The critical response to Wong Ching Po’s Revenge: A Love Story has been curiously polarising. It garnered one star reviews in mainstream papers such as the The Guardian yet won praise and even award nominations at festivals from Moscow to Puchon and the US. To some it’s a Category III exploitation film that’s too arty for its own good, to others it’s a weighty meditation on love, hate and revenge. Now that Terror-Cotta Distribution have made Revenge: A Love Story available for the first time in the UK we’ll be able to see for ourselves which side of the divide represents the film best.
This is a film that undoubtedly works best the less you know going in, so I’m not going to a write a lot about the plot details. What it’s fairly safe to say is that the film centres on a young man who has been sought by the police for the brutal murder of pregnant women along with their unborn children and husbands. He is eventually apprehended by the police after unsuccessfully trying to run away from them but has to be let go thanks to another horrific act that seems to exonerate him. The police are reluctant to release him because they know that he’s their man. How they know this will shortly be explained but suffice to say it isn’t something they can explain to their boss to have the man in question retained in custody. Someone is taking revenge for the worst kind of crime in the worst possible way. Others are trying to protect their own through a mistaken sense of loyalty, duty and honour. Who or what will win out remains to be seen but everyone’s a loser in this terrible game of retribution.
You can’t deny that Revenge: A Love Story is a very well directed film. Its high production values add to a well executed aesthetic that perfectly presents the murkiness of its setting. The film also has some very interesting directorial flourishes that lift it well above the norm. Unfortunately, what it doesn’t have is that sense of intensity or “cosmic justice” that you find in the best revenge thrillers. The story has been divided into chapters, with each book ended by a short poem about the nature of revenge, often with religious overtones. This sense of something bigger at work - the concept the hand of fate as something dark and inescapable - never really takes hold. Although Wong Ching Po has largely succeeded in creating an atmospheric background, weaknesses in the script and story prevent it from penetrating deep enough or proving dark enough to become truly captivating.
Without giving too much away, the audience is asked to accept a lot of story elements without really questioning them. Although the performances are very accomplished the characters often feel underdeveloped or even a little two dimensional. The bad guys are generic bad guys who don’t really have any other characteristics aside from their villainy. The one exception would be the fundamentally decent person whose sin is failing to stop the bad goings on, but even he has only one other characteristic, that being loyalty to his boss. Similarly, we are asked to take the central love story at face value without really being given time to invest in it. Juno Mak’s lonely bun seller and Sola Aoi’s silent high school girl share only the most fleeting of glances before being plunged into this nightmare plot. It may be the purest of loves, but the audience just has to accept that these two are star-crossed without being presented with very much evidence of it. Consequently the love story element loses a lot of its credibility which only further undermines the central thread of the film.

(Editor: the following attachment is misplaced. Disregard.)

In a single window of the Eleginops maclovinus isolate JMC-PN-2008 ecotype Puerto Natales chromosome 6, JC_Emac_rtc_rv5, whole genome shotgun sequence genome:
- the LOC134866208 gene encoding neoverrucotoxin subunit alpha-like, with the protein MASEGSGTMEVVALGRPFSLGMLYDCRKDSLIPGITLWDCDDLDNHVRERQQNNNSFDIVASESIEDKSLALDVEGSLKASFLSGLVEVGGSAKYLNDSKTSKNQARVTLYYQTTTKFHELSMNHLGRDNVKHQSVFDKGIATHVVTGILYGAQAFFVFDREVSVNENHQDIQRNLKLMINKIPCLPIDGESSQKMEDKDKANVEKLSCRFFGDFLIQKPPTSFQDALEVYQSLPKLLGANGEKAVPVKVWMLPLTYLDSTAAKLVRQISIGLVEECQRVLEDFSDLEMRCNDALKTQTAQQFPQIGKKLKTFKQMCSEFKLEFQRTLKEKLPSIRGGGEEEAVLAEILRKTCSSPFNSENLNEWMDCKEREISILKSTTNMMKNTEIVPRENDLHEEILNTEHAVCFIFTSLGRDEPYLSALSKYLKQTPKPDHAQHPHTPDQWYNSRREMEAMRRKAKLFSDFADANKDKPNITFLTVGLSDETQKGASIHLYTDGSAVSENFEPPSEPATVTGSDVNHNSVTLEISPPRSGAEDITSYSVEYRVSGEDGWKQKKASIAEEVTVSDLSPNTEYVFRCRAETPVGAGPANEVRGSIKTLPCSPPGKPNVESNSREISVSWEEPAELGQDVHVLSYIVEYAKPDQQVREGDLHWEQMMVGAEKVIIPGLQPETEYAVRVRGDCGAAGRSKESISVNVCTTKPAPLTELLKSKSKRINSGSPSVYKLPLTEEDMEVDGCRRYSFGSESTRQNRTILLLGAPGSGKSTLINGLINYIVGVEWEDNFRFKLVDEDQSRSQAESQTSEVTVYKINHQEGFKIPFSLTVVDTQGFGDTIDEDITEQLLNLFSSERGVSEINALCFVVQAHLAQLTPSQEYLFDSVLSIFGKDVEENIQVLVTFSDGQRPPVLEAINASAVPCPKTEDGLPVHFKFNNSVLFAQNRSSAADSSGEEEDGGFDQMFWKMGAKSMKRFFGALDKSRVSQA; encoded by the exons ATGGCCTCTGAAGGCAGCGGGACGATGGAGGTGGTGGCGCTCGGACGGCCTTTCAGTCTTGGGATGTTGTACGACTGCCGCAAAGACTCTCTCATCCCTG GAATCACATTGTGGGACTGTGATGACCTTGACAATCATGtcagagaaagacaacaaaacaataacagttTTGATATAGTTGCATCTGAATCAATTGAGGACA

Why the killer chooses exactly this form of revenge isn’t really made clear during the course of the film. There isn’t any concrete reason given for why he decides to murder women by tearing out their unborn children which is, you will have to admit, a fairly odd way to go about things. As he also kills the husbands (seemingly first) you have to wonder exactly what the point of his revenge is, who is it directed against? The film doesn’t really seem to interest itself in the destructive power of an obsessive need for vengeance, or at least not to the extent you feel it might want to, though it does offer the idea that perhaps the best revenge lies in forgiveness. In his notes, the director suggests he wants to explore the depths to which a state of total hatred can reduce someone. I’m not sure the film fully conveys this idea in a coherent way - pure hate is the only reason we are left with to explain any of this but ultimately the film fails to make it do so.
Revenge: A Love Story is not without merit. It’s a very well directed film; even if in places it begins to feel a little pretentious it is genuinely thrilling for a lot of its running time. However, it also fails to have the kind of impact it feels as if it would like to have. The film begins to lose momentum towards the end and the ambiguous final scene feels like a step too far. That said the film does a have a few things to recommend it - the strong central performance of Juno Mak for one, and its impressive directorial elements for another. A difficult film that falls short of its own expectations, Revenge: A Love Story may prove an unsatisfying experience but its relative strengths still make it a more than interesting proposition.